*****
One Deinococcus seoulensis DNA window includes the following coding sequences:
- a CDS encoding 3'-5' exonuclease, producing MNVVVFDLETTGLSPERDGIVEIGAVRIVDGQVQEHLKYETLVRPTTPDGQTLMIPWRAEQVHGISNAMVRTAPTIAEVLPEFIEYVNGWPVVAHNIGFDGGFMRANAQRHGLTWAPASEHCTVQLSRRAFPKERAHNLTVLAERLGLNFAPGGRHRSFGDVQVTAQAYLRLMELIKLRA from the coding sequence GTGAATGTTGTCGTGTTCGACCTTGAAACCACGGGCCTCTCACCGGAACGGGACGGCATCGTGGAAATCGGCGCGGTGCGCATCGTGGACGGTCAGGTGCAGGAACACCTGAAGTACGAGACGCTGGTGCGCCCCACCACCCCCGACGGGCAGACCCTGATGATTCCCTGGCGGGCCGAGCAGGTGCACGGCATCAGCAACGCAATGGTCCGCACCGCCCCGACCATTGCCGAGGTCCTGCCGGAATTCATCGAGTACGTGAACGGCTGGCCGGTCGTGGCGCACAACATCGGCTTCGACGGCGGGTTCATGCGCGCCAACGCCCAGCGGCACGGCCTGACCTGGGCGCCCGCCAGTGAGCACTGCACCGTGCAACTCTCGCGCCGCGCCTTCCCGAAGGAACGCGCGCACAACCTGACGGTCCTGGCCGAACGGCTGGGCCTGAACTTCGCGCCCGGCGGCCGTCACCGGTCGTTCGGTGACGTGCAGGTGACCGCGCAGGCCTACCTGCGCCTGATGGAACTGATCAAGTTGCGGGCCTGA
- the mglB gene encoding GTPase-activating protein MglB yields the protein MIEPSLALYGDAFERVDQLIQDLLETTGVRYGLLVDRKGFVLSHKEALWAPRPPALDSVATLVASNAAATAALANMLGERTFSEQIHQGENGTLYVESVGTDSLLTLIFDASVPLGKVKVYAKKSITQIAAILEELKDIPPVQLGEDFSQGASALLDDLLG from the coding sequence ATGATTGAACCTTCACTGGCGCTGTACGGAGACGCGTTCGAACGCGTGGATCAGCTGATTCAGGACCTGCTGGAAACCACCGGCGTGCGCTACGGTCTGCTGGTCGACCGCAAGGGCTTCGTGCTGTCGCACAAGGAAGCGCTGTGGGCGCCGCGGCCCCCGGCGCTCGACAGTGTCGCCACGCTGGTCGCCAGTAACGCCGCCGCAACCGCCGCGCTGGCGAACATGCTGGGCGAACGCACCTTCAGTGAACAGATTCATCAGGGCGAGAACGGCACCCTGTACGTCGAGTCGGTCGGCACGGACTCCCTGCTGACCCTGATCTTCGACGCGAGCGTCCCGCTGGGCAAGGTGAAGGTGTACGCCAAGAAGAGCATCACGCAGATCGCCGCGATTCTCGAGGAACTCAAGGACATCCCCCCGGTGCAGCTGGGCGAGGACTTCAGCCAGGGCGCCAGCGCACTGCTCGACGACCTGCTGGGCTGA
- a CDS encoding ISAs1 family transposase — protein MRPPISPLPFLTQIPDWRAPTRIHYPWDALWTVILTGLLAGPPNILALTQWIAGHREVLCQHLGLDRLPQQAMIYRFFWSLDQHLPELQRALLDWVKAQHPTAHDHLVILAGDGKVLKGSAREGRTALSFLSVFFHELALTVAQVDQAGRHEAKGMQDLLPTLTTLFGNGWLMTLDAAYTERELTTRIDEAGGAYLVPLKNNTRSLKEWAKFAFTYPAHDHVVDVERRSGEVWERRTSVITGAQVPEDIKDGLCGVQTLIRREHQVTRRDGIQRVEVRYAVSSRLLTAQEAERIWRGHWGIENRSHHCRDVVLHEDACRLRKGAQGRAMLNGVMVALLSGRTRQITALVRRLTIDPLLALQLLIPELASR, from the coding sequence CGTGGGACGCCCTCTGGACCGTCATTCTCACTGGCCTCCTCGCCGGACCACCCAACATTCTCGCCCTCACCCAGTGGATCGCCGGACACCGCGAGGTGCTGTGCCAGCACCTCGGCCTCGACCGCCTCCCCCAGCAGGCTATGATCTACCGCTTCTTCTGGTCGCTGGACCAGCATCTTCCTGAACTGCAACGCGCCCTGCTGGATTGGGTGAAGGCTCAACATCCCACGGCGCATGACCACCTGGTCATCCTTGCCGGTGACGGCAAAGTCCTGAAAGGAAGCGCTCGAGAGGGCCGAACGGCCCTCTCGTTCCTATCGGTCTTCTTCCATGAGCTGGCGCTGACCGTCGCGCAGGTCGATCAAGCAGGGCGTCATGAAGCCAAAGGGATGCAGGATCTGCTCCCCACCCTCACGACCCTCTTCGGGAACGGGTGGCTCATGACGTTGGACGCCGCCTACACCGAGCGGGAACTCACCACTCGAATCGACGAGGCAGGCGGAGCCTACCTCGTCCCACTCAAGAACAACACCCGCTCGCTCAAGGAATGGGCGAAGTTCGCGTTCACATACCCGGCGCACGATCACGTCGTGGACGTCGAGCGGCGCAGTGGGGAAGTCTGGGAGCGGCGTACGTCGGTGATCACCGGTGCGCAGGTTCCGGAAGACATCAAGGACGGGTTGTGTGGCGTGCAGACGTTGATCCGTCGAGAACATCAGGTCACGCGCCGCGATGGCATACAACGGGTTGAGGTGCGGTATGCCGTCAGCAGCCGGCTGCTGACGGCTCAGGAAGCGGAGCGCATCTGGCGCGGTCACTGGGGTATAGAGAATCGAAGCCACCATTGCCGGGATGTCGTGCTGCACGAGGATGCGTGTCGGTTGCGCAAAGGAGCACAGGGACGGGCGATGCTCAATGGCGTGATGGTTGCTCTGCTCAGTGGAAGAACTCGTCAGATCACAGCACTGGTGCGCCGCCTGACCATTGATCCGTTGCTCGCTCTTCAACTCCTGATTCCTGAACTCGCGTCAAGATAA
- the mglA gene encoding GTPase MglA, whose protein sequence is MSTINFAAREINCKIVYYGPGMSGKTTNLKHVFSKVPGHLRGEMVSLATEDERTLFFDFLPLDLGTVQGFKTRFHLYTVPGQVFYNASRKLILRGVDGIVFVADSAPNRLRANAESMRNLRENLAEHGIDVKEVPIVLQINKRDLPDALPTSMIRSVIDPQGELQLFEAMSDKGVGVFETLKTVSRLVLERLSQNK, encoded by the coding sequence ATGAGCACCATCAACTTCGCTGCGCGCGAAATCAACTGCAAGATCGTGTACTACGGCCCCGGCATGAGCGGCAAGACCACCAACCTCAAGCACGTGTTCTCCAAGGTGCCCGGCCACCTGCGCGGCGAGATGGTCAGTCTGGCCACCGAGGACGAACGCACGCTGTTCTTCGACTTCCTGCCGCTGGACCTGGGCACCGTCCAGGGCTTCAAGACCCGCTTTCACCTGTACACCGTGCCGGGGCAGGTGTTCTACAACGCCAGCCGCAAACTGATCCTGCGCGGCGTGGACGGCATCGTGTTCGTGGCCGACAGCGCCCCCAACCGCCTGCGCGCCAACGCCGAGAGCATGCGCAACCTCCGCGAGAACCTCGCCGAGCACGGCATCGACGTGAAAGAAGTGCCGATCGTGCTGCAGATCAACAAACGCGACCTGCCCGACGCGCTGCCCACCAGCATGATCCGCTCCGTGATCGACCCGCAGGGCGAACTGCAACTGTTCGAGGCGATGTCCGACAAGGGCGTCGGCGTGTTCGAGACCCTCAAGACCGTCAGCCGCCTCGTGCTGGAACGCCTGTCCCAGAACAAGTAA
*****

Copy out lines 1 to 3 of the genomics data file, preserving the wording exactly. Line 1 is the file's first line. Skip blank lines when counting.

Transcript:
One Deinococcus seoulensis DNA window includes the following coding sequences:
- a CDS encoding 3'-5' exonuclease, producing MNVVVFDLETTGLSPERDGIVEIGAVRIVDGQVQEHLKYETLVRPTTPDGQTLMIPWRAEQVHGISNAMVRTAPTIAEVLPEFIEYVNGWPVVAHNIGFDGGFMRANAQRHGLTWAPASEHCTVQLSRRAFPKERAHNLTVLAERLGLNFAPGGRHRSFGDVQVTAQAYLRLMELIKLRA from the coding sequence GTGAATGTTGTCGTGTTCGACCTTGAAACCACGGGCCTCTCACCGGAACGGGACGGCATCGTGGAAATCGGCGCGGTGCGCATCGTGGACGGTCAGGTGCAGGAACACCTGAAGTACGAGACGCTGGTGCGCCCCACCACCCCCGACGGGCAGACCCTGATGATTCCCTGGCGGGCCGAGCAGGTGCACGGCATCAGCAACGCAATGGTCCGCACCGCCCCGACCATTGCCGAGGTCCTGCCGGAATTCATCGAGTACGTGAACGGCTGGCCGGTCGTGGCGCACAACATCGGCTTCGACGGCGGGTTCATGCGCGCCAACGCCCAGCGGCACGGCCTGACCTGGGCGCCCGCCAGTGAGCACTGCACCGTGCAACTCTCGCGCCGCGCCTTCCCGAAGGAACGCGCGCACAACCTGACGGTCCTGGCCGAACGGCTGGGCCTGAACTTCGCGCCCGGCGGCCGTCACCGGTCGTTCGGTGACGTGCAGGTGACCGCGCAGGCCTACCTGCGCCTGATGGAACTGATCAAGTTGCGGGCCTGA
- the mglB gene encoding GTPase-activating protein MglB yields the protein MIEPSLALYGDAFERVDQLIQDLLETTGVRYGLLVDRKGFVLSHKEALWAPRPPALDSVATLVASNAAATAALANMLGERTFSEQIHQGENGTLYVESVGTDSLLTLIFDASVPLGKVKVYAKKSITQIAAILEELKDIPPVQLGEDFSQGASALLDDLLG from the coding sequence ATGATTGAACCTTCACTGGCGCTGTACGGAGACGCGTTCGAACGCGTGGATCAGCTGATTCAGGACCTGCTGGAAACCACCGGCGTGCGCTACGGTCTGCTGGTCGACCGCAAGGGCTTCGTGCTGTCGCACAAGGAAGCGCTGTGGGCGCCGCGGCCCCCGGCGCTCGACAGTGTCGCCACGCTGGTCGCCAGTAACGCCGCCGCAACCGCCGCGCTGGCGAACATGCTGGGCGAACGCACCTTCAGTGAACAGATTCATCAGGGCGAGAACGGCACCCTGTACGTCGAGTCGGTCGGCACGGACTCCCTGCTGACCCTGATCTTCGACGCGAGCGTCCCGCTGGGCAAGGTGAAGGTGTACGCCAAGAAGAGCATCACGCAGATCGCCGCGATTCTCGAGGAACTCAAGGACATCCCCCCGGTGCAGCTGGGCGAGGACTTCAGCCAGGGCGCCAGCGCACTGCTCGACGACCTGCTGGGCTGA